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The Frederick Douglass Family, Pioneers in Civil Rights and Baseball

Jul 13 – Jul 26, 2023
Praising the Past

frederick douglass jr

The Summer 2023 issue of the journal Military Collector & Historian reprinted the following story:

"On 13 July 1867, the New York Clipper ran this notice:

Fred Douglass Sees a Colored Game

“The announcement that the Pythian, of Philadelphia, would play the Alert, of Washington, D.C., (both colored organizations,) on the 16th inst., attracted quite a concourse of spectators to the grounds of the Athletic, Seventeenth Street and Columbia avenue, Philadelphia. The game progressed finely until the beginning of the fifth inning, when a heavy shower of rain set in compelling the umpire, Mr. E. A. Hahurst, of the Athletic, to call the game. The score stood at the end of the fourth inning: Alert, 21, Pythian, 18.

The batting and fielding of both clubs were very good. Mr. Frederick Douglass was present and viewed the game from the reporters stand. His son is a member of the Alert."

With baseball beginning around the 1850s and the Douglass' family having been involved in the game as early as 1867, they may be considered pioneers in America’s favorite pastime as well as civil rights.

The New York Clipper passage was part of the article: "1861- 1871: New Observations on Military Baseball in the United States” by Anthony F. Gero. He goes on to observe that: "...although the name of Douglass' son is not given on the Alerts, two of Douglass' sons, Charles and Lewis, served in the famous 54th Massachusetts Volunteer Infantry during the war. One could reasonably argue that one or the other had knowledge of the game and, perhaps, played it as well while serving with the famed Regiment. Unfortunately, until substantiation of that can be found in reliable sources that is only an intriguing speculation at this time.” The exploits of the 54th Massachusetts were memorably portrayed in the film "Glory.”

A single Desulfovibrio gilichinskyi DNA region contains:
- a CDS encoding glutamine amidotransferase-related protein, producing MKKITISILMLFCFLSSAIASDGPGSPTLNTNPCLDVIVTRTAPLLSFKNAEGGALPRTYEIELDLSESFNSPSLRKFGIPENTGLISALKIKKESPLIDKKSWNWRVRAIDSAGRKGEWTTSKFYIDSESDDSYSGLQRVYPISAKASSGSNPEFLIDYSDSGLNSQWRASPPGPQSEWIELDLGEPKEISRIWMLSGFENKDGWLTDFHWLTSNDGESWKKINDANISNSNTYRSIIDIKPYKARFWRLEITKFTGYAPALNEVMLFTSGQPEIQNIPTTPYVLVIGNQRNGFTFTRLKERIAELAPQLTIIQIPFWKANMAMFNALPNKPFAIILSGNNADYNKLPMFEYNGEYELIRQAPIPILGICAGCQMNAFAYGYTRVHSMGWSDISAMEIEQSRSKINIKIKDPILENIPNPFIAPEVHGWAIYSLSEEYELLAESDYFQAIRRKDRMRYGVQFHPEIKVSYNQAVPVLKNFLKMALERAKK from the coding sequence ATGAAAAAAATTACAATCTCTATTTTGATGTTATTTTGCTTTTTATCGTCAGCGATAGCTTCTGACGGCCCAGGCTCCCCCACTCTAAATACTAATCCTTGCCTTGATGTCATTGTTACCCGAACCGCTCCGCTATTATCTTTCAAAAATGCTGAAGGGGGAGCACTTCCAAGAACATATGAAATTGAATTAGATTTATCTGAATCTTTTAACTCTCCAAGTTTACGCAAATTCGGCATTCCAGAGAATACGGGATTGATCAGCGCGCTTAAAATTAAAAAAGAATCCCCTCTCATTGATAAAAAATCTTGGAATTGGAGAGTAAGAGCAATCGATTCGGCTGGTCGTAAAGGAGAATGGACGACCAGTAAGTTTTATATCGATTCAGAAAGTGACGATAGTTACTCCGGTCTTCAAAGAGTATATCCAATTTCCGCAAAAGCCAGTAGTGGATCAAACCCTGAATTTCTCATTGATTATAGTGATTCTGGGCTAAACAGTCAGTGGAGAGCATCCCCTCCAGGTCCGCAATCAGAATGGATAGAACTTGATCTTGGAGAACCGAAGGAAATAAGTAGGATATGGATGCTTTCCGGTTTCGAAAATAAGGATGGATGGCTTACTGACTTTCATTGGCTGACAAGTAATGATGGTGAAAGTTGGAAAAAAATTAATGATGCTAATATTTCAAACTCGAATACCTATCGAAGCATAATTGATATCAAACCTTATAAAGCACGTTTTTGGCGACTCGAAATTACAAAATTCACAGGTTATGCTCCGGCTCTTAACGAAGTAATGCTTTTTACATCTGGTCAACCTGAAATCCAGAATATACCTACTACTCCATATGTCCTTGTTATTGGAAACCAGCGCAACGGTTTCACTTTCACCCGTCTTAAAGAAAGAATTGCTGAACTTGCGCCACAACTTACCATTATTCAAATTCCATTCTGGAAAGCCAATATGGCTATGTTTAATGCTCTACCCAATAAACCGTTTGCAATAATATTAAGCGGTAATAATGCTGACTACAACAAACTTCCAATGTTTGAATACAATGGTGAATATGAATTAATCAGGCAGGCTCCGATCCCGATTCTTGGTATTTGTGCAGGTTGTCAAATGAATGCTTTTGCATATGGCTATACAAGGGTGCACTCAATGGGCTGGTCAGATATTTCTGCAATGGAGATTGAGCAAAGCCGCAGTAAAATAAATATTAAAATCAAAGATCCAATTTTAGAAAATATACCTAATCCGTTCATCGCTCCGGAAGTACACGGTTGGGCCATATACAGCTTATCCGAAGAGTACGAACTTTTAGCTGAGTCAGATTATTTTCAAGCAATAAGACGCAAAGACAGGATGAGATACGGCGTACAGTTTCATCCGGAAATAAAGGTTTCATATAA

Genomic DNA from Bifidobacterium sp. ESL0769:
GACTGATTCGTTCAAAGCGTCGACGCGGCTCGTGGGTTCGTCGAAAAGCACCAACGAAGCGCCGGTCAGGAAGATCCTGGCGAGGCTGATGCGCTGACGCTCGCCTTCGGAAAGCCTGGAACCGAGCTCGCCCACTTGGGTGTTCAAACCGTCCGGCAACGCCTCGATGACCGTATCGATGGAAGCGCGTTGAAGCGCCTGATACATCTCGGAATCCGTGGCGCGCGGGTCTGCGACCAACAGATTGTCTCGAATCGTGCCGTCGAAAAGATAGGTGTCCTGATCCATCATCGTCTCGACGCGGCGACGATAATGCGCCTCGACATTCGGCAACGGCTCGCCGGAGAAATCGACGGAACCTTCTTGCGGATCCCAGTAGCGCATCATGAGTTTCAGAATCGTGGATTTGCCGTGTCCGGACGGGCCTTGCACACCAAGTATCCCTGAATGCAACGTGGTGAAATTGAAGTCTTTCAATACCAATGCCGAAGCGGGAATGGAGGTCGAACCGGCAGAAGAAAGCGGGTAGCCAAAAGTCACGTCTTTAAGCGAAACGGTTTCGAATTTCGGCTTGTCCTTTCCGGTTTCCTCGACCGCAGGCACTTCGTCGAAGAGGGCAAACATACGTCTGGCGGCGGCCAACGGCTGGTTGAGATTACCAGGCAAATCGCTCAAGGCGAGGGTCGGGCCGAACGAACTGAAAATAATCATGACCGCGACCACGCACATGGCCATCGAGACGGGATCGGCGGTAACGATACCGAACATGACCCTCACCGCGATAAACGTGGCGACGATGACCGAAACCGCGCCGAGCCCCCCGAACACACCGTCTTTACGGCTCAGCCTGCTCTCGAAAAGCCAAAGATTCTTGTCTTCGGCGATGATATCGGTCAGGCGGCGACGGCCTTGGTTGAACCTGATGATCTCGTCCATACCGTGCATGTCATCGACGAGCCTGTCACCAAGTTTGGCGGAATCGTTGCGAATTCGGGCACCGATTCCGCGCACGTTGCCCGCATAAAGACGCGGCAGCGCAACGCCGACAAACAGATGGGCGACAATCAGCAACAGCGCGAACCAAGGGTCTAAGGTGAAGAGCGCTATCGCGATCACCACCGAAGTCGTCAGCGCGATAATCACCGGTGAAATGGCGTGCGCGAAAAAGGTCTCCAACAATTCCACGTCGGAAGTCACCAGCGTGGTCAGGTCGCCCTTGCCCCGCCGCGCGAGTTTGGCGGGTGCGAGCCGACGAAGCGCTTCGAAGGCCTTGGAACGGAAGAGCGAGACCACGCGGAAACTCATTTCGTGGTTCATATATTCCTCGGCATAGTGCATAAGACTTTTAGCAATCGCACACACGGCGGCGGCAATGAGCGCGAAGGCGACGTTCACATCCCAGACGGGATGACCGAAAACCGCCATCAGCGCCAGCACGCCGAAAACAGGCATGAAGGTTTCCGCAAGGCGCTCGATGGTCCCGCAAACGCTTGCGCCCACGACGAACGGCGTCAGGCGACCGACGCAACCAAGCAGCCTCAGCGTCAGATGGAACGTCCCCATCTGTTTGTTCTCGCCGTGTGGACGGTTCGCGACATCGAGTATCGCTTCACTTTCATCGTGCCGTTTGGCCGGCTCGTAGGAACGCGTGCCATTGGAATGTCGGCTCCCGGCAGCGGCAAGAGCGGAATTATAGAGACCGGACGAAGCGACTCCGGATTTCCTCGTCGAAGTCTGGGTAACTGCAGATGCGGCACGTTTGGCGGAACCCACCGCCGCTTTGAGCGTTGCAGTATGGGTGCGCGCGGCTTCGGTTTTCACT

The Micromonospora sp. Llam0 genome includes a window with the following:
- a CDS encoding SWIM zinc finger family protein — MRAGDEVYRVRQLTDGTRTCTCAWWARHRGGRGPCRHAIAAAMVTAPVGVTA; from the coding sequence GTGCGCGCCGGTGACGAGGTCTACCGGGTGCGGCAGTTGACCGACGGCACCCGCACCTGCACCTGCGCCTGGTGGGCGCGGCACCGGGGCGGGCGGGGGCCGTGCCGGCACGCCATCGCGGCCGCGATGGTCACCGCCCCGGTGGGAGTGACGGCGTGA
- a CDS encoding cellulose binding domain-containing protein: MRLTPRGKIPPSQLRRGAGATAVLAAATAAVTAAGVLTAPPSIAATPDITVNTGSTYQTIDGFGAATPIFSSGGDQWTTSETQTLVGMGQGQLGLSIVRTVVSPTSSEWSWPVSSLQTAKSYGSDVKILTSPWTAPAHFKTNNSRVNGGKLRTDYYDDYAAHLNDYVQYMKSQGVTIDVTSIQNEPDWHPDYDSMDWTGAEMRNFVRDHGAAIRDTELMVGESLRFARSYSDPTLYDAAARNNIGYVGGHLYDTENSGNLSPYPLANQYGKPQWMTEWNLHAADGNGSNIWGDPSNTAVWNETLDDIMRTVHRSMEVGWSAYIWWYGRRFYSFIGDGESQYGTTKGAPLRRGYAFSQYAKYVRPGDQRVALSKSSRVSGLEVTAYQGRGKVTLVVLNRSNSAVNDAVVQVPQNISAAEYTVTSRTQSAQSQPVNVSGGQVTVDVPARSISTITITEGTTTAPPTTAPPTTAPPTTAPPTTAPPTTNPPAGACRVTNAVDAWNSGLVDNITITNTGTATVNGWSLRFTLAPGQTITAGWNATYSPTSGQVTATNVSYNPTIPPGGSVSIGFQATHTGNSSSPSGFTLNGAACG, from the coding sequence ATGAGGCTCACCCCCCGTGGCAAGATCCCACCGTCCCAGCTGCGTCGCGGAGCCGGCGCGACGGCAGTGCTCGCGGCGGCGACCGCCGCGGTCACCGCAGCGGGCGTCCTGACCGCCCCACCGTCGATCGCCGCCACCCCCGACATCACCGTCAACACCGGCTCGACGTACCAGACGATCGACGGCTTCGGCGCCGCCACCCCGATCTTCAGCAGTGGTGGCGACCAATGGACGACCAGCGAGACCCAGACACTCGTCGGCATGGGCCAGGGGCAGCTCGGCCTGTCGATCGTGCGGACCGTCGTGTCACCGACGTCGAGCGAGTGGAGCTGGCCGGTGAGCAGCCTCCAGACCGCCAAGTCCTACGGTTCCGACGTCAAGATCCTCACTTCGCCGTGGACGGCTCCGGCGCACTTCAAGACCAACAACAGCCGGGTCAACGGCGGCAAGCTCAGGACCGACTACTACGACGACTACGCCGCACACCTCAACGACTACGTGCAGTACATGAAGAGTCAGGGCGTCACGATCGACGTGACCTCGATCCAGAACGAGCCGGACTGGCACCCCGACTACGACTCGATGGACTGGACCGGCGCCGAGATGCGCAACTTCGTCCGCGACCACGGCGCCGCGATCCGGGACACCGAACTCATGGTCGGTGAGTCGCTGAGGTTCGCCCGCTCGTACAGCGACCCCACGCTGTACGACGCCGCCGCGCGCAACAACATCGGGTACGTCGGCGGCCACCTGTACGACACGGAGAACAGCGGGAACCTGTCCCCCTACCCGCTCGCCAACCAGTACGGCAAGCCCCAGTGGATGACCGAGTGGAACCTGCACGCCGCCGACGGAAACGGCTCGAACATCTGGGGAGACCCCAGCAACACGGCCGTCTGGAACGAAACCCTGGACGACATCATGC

Douglass actually had three sons that saw service during the Civil War: Lewis Henry (1840-1908), Frederick, Jr., (1842-1908), and Charles Remond (1844-1920). Charles signed up first with the 54th Massachusetts Volunteers and also served with the 5th Massachusetts Cavalry. In the 54th, Lewis mustered in and rose to the rank of sergeant major. Frederick Jr. recruited Black men for the Army.

Charles may have played for the Unexpected, a Rochester, NY baseball team, even before the family began to relocate to the nation's capital. He went on to play for the Washington Alerts.

Charles was the family’s ball fan. According to "Black Baseball, 1858 - 1900" by James E. Brunson III, he also played for another DC team, the Mutuals. "He was an infielder, primarily a second baseman," according to Brunson, "He appears to have played some outfield for the Mutuals. As president of the latter club, he was responsible for scheduling opponents and negotiating his team's share of the gate."

“Off the field, he worked as a clerk for the Freedman's Bureau and then for the Treasury Department before eventually becoming an examiner for the Pension Bureau,” added Brunson. In "Negro Leagues Baseball,” Roger Bruns, the author, claims that "Frederick and Charles Douglass, themselves formed a number of baseball clubs, hired officials, and scheduled games.”

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